Four meetings, designed to drill down more deeply into hopes and concerns surrounding issues at the heart of the weeklong Ranson Renewed/Charles Town Connected workshop, took up most of the day on Friday, September 9.
Members of the consulting team led discussions about the transformation of Fairfax Boulevard-George Street into a more vibrant gateway into Ranson; about the conversion of historic Charles Washington Hall into a commuter center; about the regional economy; and about real estate development in keeping with a new zoning approach.
On Saturday, the focused topic session will concentrate on how the proposed change in the regulatory framework affects Old Town, followed by a tour of Charles Washington Hall to hear plans for its rehabilitation and reuse. Go here to see the complete schedule of events throughout the week.
Because the real experts on Ranson and Charles Town are the people who live and work here, the consulting designers and planners use these meetings to fill in gaps in the team’s understanding. What they hear informs the evolution of ideas and plans throughout the next five days. By the concluding presentation on September 14, the team will have shaped concepts according to progressive feedback from the community and the staffs of the two towns.
In this post, we talk about Friday’s exploration of a key transportation component of the workshop — the transformation of Fairfax Boulevard-George Street into a vibrant, welcoming corridor. In succeeding reports, we’ll deal with the other two broad categories of work, rehabilitation of former industrial sites and the drafting of a new regulatory approach to enable growth in keeping with the Ranson/Charles Town character.
Rick Hall, president of Hall Planning & Engineering, led the Friday workshop sessions on transportation. The core mission, said Hall, is to recover the principal missing component of community mobility: walkability. After more than a half-century of “motordom,” an era that privileged travel by private automobile over all other modes, said Hall, beginning in the 1980s, a counter-movement began to reclaim some of the territory for pedestrians and bicyclists.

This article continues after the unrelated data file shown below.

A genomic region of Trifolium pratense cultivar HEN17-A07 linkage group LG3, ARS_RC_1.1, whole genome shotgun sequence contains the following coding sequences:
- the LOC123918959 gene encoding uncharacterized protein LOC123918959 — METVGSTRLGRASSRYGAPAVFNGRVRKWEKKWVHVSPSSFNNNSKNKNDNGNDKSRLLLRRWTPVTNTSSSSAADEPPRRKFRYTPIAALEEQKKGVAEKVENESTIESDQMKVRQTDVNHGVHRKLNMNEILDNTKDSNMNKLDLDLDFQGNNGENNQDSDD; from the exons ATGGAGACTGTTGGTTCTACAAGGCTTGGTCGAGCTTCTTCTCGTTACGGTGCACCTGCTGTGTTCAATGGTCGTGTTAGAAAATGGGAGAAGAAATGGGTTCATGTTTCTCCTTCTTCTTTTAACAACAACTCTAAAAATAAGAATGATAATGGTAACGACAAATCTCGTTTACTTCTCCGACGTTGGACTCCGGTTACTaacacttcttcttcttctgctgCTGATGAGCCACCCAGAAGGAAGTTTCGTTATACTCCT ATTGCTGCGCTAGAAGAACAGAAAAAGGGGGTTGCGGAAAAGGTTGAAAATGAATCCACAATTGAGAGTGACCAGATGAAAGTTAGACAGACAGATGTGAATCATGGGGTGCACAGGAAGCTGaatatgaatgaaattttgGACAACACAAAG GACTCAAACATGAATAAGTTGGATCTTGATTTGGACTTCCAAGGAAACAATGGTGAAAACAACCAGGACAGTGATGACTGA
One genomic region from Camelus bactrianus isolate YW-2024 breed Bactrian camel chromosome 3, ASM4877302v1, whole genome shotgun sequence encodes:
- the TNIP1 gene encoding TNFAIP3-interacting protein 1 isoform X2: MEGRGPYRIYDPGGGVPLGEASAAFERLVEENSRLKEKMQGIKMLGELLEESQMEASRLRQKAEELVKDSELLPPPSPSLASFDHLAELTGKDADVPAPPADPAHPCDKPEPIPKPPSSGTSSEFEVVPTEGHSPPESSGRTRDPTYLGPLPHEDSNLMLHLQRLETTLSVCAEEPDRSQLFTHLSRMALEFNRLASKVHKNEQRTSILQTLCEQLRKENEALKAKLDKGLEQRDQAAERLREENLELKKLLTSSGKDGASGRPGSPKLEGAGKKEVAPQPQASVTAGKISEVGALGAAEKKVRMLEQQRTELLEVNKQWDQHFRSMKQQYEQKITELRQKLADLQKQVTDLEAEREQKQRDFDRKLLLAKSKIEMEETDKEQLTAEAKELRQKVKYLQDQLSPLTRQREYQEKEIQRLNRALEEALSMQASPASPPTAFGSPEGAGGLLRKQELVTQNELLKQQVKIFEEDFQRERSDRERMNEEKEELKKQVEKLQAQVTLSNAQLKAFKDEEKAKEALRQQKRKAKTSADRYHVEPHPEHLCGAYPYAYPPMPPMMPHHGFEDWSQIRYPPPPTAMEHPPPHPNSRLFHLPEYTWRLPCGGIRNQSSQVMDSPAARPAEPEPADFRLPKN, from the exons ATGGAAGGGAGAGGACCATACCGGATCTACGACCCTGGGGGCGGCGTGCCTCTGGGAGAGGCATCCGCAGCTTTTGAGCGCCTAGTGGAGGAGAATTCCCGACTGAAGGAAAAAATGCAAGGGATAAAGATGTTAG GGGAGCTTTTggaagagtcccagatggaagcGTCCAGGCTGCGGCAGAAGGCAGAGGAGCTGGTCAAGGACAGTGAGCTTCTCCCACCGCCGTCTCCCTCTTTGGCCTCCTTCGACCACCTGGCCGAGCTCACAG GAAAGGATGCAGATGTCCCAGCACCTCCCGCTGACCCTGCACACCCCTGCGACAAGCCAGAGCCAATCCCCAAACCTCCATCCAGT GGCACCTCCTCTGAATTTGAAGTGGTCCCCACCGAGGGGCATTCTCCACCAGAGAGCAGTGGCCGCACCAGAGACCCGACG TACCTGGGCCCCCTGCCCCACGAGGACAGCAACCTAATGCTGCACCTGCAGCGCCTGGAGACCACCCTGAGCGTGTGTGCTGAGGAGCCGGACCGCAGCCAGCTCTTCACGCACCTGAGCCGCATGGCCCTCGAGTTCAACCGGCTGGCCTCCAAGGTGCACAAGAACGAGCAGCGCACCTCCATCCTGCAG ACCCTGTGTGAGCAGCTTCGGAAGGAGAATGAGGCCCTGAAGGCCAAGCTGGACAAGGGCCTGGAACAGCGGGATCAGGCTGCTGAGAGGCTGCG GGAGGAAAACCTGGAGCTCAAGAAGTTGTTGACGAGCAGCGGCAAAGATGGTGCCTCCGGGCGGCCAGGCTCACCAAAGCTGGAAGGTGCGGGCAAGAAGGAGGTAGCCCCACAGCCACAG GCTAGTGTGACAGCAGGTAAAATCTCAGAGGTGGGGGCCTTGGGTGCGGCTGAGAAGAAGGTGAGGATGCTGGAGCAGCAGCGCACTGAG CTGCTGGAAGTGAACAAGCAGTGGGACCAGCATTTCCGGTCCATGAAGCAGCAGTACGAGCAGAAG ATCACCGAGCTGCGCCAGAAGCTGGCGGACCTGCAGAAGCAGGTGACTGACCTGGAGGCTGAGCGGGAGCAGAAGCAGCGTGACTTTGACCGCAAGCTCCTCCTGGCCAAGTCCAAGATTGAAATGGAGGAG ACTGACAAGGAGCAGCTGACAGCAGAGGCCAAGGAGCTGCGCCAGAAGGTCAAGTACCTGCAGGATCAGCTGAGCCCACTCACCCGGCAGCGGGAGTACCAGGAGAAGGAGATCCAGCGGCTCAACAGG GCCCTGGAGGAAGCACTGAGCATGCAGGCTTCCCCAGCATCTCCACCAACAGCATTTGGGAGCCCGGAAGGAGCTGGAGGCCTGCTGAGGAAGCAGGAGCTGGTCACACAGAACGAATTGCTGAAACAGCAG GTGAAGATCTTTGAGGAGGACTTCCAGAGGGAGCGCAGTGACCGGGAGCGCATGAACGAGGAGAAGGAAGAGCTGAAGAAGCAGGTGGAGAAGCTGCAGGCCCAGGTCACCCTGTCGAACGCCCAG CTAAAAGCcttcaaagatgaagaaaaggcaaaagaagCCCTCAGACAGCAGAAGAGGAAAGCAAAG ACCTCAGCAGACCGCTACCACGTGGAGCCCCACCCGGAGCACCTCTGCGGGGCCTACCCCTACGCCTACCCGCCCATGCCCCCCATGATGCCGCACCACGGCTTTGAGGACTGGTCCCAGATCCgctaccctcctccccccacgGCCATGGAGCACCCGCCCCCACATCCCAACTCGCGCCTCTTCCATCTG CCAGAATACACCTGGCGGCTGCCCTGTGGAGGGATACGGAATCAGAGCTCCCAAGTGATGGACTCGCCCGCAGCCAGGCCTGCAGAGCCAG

“And we’re not talking about merely introducing the possibility of walking,” said Hall. “We want to increase the probability of walking.”
Making walking a viable alternative enlivens neighborhoods for shopping and civic functions. It supports healthier lifestyles, reduces greenhouse gas emissions and enhances a community’s affordability. If you live in a neighborhood where you can walk to most daily needs, you might be able to get along with at least one less car, freeing up as much as $9,000 a year that goes to owning and maintaining a vehicle for investment in food, housing or other family needs.
The conversion of a thoroughfare like the current version of Fairfax Boulevard into something more than a fast way out of town creates the opportunity for all those civic and economic advantages. It gives folks a reason to hang around, explore the town and support local businesses.
Most citizen questions were about safety for pedestrians and bicyclists, an indication that taming the thoroughfare was already on folks’ minds. Hall explained how good design — narrow lane widths, on-street parking, plantings in the planned median strip — works on the psychology of motorists. Recognizing the need to be alert to their surroundings, as opposed to zoning out on the open highway, motorists automatically slow down.
A thoroughfare designed for 25 mph max speeds, as opposed to highway speeds, allows bicyclists to move with auto traffic without dedicated lanes. And pedestrians, separated from the auto lanes by parked cars, feel an added sense of security. Hall promises that his team’s design for the new boulevard will have sidewalks on both sides.
To get a sense of how all this fits with the goals of the workshop and the goals of the federal agencies funding the projects, check out the overview column on the right and the posts preceding this one.
If you want to catch up on progress so far in the process, set aside some time to come to the Sunday show-and-tell session at 7 p.m. at the Independent Fire Hall. The design team will display their evolving plans and rough sketches of ideas for community critique. Feedback from that event will be used to fine tune work for the concluding presentation on September 14.
Come and take part in person, or just follow along on these web pages. We’re posting every day through the workshop week.